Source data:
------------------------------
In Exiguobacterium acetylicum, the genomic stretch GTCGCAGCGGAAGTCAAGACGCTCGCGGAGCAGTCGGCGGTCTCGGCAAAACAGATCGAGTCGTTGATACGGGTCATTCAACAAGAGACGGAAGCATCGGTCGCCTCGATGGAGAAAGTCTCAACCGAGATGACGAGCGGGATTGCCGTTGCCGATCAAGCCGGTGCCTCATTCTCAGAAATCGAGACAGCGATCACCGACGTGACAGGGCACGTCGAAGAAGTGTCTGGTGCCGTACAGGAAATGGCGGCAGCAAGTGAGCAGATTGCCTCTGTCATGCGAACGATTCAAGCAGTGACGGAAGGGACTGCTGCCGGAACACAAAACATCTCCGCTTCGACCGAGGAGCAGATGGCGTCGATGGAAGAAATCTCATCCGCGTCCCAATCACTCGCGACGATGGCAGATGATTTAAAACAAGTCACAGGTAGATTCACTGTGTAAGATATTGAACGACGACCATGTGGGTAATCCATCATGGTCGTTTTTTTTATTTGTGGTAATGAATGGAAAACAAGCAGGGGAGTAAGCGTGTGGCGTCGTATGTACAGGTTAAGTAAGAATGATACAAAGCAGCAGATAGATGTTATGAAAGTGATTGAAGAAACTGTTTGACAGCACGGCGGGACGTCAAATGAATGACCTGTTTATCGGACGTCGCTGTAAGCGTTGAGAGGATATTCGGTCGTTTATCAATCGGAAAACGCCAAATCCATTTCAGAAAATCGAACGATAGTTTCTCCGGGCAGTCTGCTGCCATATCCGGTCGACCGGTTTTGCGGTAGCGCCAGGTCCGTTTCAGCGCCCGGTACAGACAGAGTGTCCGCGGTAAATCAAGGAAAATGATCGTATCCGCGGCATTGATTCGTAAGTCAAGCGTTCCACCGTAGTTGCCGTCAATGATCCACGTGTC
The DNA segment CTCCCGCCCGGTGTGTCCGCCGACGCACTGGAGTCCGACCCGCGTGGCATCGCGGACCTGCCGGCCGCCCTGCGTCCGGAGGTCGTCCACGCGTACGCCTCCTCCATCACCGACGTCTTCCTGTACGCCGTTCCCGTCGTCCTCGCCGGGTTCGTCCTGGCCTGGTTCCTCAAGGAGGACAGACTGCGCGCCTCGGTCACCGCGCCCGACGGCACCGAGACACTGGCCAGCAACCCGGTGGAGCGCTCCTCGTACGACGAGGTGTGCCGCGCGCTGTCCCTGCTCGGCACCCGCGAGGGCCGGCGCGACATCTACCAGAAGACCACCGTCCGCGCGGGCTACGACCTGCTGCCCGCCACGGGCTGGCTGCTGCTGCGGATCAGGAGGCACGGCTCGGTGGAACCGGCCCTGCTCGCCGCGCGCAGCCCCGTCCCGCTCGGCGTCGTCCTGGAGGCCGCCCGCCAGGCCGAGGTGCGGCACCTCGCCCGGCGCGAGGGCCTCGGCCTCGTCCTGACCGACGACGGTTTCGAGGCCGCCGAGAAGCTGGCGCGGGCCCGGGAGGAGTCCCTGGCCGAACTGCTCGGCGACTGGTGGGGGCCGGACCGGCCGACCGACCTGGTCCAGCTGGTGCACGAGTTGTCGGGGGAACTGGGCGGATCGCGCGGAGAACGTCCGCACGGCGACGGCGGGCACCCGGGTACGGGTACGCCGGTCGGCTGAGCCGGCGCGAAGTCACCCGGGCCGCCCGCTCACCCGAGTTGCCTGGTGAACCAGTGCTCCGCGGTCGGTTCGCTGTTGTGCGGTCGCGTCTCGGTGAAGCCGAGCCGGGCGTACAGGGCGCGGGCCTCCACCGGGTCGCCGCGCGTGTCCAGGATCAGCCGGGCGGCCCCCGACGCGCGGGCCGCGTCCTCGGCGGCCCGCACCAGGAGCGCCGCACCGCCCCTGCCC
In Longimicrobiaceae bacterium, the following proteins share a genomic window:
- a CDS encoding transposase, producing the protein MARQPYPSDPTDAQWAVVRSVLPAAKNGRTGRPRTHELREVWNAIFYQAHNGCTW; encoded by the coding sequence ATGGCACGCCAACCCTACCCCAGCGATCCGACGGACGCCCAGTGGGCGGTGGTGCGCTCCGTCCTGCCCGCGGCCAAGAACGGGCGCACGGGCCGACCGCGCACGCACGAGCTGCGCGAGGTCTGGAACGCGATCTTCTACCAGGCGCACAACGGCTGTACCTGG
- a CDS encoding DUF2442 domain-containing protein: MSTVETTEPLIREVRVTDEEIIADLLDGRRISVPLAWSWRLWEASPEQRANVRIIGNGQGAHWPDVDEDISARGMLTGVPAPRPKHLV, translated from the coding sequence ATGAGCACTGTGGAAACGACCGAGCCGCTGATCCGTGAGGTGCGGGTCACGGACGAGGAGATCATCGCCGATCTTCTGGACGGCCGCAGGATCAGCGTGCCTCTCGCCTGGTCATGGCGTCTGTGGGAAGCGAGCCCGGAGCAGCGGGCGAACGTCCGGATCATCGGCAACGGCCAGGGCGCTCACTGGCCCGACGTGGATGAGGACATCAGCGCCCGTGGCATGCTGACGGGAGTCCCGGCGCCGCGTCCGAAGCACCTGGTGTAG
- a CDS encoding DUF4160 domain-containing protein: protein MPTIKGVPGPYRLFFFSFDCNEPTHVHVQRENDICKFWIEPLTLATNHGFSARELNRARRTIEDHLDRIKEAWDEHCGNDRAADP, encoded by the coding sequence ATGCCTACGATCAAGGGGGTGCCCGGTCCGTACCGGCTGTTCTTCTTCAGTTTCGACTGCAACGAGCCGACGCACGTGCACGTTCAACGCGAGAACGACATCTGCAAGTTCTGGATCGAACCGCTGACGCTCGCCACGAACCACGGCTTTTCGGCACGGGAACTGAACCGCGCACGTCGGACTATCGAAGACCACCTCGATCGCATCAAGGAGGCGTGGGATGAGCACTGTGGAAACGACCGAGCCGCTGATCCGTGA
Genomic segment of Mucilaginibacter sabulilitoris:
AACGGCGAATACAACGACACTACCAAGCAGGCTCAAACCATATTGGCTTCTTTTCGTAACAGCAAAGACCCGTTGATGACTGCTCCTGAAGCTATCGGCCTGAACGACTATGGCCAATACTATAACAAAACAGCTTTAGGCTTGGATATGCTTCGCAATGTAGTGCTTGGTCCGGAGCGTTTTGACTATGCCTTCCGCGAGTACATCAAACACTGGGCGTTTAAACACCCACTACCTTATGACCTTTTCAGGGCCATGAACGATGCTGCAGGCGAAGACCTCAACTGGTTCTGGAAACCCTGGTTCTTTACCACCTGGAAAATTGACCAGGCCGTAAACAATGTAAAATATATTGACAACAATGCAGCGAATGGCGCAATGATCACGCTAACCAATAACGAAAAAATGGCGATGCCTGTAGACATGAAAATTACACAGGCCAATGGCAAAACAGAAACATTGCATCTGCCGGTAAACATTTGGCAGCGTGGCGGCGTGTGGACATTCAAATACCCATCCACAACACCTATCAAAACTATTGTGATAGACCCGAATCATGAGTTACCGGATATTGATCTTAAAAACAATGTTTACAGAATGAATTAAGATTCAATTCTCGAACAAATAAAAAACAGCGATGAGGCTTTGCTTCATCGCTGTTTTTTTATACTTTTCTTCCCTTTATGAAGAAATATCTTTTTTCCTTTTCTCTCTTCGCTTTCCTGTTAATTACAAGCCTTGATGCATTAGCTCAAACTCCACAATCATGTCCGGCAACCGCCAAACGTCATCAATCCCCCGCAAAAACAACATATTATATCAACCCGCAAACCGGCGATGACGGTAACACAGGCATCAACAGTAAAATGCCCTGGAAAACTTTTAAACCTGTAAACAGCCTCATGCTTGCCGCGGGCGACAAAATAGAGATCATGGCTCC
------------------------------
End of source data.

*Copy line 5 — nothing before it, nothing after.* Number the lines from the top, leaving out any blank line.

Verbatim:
- a CDS encoding DUF2442 domain-containing protein: MSTVETTEPLIREVRVTDEEIIADLLDGRRISVPLAWSWRLWEASPEQRANVRIIGNGQGAHWPDVDEDISARGMLTGVPAPRPKHLV, translated from the coding sequence ATGAGCACTGTGGAAACGACCGAGCCGCTGATCCGTGAGGTGCGGGTCACGGACGAGGAGATCATCGCCGATCTTCTGGACGGCCGCAGGATCAGCGTGCCTCTCGCCTGGTCATGGCGTCTGTGGGAAGCGAGCCCGGAGCAGCGGGCGAACGTCCGGATCATCGGCAACGGCCAGGGCGCTCACTGGCCCGACGTGGATGAGGACATCAGCGCCCGTGGCATGCTGACGGGAGTCCCGGCGCCGCGTCCGAAGCACCTGGTGTAG